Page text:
Patchwork [REPOST,RFC] vfs: add message print mechanism for the mount/umount into the VFS layer

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Submitter Toshiyuki Okajima
Date Jan. 14, 2010, 6:48 a.m.
Message ID <20100114154837.734fff60.toshi.okajima@jp.fujitsu.com>
Download mbox | patch
Permalink /patch/42849/
State New
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Comments

Toshiyuki Okajima - Jan. 14, 2010, 6:48 a.m.
Hi. 

Now, on the VFS-layer any messages aren't printed at mount/umount time 
(when the operation normally terminates).
But there are some filesystems which print their own specific messages at those
times.

For the purpose of the system management and so on, users (especially, 
enterprise users) want to observe their system operations from the system logs.
We may manage to observe some filesystems' operations (mount/umount) from the 
logs. But the filesystems of which we can observe the operations are not all.

Therefore to achieve the observations for all filesystems is to add the common
message mechanism into the VFS layer. If any filesystems' specific messages at 
mount/umount time are added into this, we can distinguish more easily each 
message among the system logs for our systems' observations. 

This patch provides the following:
- message output of common format from VFS at mount/umount time
- the functions of printing the filesystem's specific information at 
  mount/umount time

(NOTE: This mechanism becomes effective only when the users call
       the mount system call because they don't want to observe the pseudo 
       filesystems.)

Example of display:
--------------------------------------------------------------------------------
Device sda1 mounted file system type ext3 read-write
Device sda2 mounted file system type ext3 read-write
Device sdd2 mounted file system type ext3 read-write
Device sdd2 unmounted
--------------------------------------------------------------------------------

P.S.
This concept derives from the following:
- http://marc.info/?l=linux-ext4&m=125429349122986&w=2
- http://marc.info/?l=linux-ext4&m=125436936109125&w=2 

Cc: "Theodore Ts'o" <tytso@mit.edu>
Signed-off-by: Toshiyuki Okajima <toshi.okajima@jp.fujitsu.com>
--
 fs/namespace.c        |   19 ++++++++++++++++++-
 fs/super.c            |   18 ++++++++++++++++--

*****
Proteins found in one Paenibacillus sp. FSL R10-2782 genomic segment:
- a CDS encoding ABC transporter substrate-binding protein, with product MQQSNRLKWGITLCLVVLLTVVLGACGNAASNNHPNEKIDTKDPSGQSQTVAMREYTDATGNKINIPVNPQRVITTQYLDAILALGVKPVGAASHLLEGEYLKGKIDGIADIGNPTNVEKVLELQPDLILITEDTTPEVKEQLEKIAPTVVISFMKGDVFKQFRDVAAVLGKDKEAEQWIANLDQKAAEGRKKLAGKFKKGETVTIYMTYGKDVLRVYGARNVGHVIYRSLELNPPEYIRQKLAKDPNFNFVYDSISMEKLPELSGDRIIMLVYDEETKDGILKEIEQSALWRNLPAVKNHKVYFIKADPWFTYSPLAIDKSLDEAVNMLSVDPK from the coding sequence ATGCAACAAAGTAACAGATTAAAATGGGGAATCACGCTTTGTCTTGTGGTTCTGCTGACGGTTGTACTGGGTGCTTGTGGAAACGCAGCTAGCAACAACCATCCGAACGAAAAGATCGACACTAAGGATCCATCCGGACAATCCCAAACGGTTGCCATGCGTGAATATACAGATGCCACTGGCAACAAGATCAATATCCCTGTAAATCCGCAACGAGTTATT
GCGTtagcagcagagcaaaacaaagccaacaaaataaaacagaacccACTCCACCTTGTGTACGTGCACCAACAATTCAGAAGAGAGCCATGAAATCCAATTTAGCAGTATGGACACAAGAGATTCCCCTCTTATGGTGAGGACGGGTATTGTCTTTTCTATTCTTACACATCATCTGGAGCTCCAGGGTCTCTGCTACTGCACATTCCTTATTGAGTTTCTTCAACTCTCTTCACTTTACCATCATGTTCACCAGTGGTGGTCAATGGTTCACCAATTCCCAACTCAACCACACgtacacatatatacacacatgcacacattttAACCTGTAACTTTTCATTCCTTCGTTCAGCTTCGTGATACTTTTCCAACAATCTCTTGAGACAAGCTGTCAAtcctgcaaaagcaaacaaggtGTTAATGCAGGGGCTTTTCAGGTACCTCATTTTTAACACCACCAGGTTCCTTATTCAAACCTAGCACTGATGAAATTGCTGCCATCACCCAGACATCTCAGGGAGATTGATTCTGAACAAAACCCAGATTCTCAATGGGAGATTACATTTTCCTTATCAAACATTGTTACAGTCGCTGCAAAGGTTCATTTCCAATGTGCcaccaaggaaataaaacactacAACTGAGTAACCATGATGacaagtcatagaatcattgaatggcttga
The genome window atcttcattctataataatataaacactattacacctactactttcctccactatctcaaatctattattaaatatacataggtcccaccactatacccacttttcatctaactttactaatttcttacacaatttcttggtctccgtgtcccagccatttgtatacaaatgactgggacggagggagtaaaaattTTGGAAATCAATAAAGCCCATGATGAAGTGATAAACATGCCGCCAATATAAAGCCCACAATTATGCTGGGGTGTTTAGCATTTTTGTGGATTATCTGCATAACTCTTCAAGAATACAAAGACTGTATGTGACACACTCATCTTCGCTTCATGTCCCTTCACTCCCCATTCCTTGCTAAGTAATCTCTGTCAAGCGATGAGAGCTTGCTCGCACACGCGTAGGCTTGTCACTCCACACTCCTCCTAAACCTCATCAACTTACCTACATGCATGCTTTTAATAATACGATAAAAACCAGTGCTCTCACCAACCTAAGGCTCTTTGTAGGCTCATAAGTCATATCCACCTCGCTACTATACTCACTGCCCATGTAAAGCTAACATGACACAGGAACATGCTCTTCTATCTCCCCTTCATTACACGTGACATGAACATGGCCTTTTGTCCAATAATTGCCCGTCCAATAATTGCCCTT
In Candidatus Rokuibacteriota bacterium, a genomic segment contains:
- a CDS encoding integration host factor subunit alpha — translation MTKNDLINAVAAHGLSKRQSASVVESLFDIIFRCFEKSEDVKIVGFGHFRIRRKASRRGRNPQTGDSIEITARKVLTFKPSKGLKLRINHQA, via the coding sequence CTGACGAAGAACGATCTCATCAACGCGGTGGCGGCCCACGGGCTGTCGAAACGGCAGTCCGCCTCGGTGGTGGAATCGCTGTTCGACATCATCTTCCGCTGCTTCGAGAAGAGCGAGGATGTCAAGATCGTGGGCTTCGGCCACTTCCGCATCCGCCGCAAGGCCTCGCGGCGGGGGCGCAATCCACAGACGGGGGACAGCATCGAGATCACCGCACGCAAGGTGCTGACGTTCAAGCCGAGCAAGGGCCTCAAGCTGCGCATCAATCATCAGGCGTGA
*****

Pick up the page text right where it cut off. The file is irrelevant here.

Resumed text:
include/linux/fs.h    |    3 +++
 include/linux/mount.h |    3 +++
 4 files changed, 40 insertions(+), 3 deletions(-)

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Al Viro - Jan. 14, 2010, 8:14 a.m.
On Thu, Jan 14, 2010 at 03:48:37PM +0900, Toshiyuki Okajima wrote:
> Hi. 
> 
> Now, on the VFS-layer any messages aren't printed at mount/umount time 
> (when the operation normally terminates).
> But there are some filesystems which print their own specific messages at those
> times.
> 
> For the purpose of the system management and so on, users (especially, 
> enterprise users) want to observe their system operations from the system logs.
> We may manage to observe some filesystems' operations (mount/umount) from the 
> logs. But the filesystems of which we can observe the operations are not all.
> 
> Therefore to achieve the observations for all filesystems is to add the common
> message mechanism into the VFS layer. If any filesystems' specific messages at 
> mount/umount time are added into this, we can distinguish more easily each 
> message among the system logs for our systems' observations. 
> 
> This patch provides the following:
> - message output of common format from VFS at mount/umount time
> - the functions of printing the filesystem's specific information at 
>   mount/umount time
 
I am not going to apply that.  For one thing, printk is improper mechanism
for "observing [normal] operations".  Vague references to "enterprise
users" wanting that do not constitute a valid rationale.

What's more, there is absolutely no point in taking care to have mount(2)
spew something in log when explicitly asked to do so; caller can bloody
well do it itself.  From userland.  And on umount side your logics is
simply b0rken, since the presence of report depends on the order of vfsmount
demise in case when there are several vfsmounts over given superblock.

I can see a value in having something e.g. in /proc that would report the
list of active filesystems (or active filesystems of given type).  poll()able,
a-la /proc/mounts.  Format of such thing would have to be considered
carefully, but at least it's something that might make sense.
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Andreas Dilger - Jan. 14, 2010, 3:33 p.m.
On 2010-01-14, at 03:14, Al Viro wrote:
> I am not going to apply that.  For one thing, printk is improper  
> mechanism
> for "observing [normal] operations".  Vague references to "enterprise
> users" wanting that do not constitute a valid rationale.
>
> What's more, there is absolutely no point in taking care to have  
> mount(2)
> spew something in log when explicitly asked to do so; caller can  
> bloody
> well do it itself.  From userland.

Sure, it is _possible_ to do this, but you miss the fact that there  
are many system monitoring tools that already scrape /var/log/messages  
and integrate with event managers.  What you are suggesting is that  
every such tool implement an extra, completely ad-hoc mechanism just  
for monitoring the mount/unmount of filesystems on Linux.  That  
doesn't make sense.

Conversely, adding a new monitor for a message in /var/log/messages is  
simply a matter of adding a scanf() format string to their existing  
list of format strings - a 5-minute exercise for a junior sysadmin.

Cheers, Andreas
--
Andreas Dilger
Sr. Staff Engineer, Lustre Group
Sun Microsystems of Canada, Inc.

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Dave Chinner - Jan. 15, 2010, 1:24 a.m.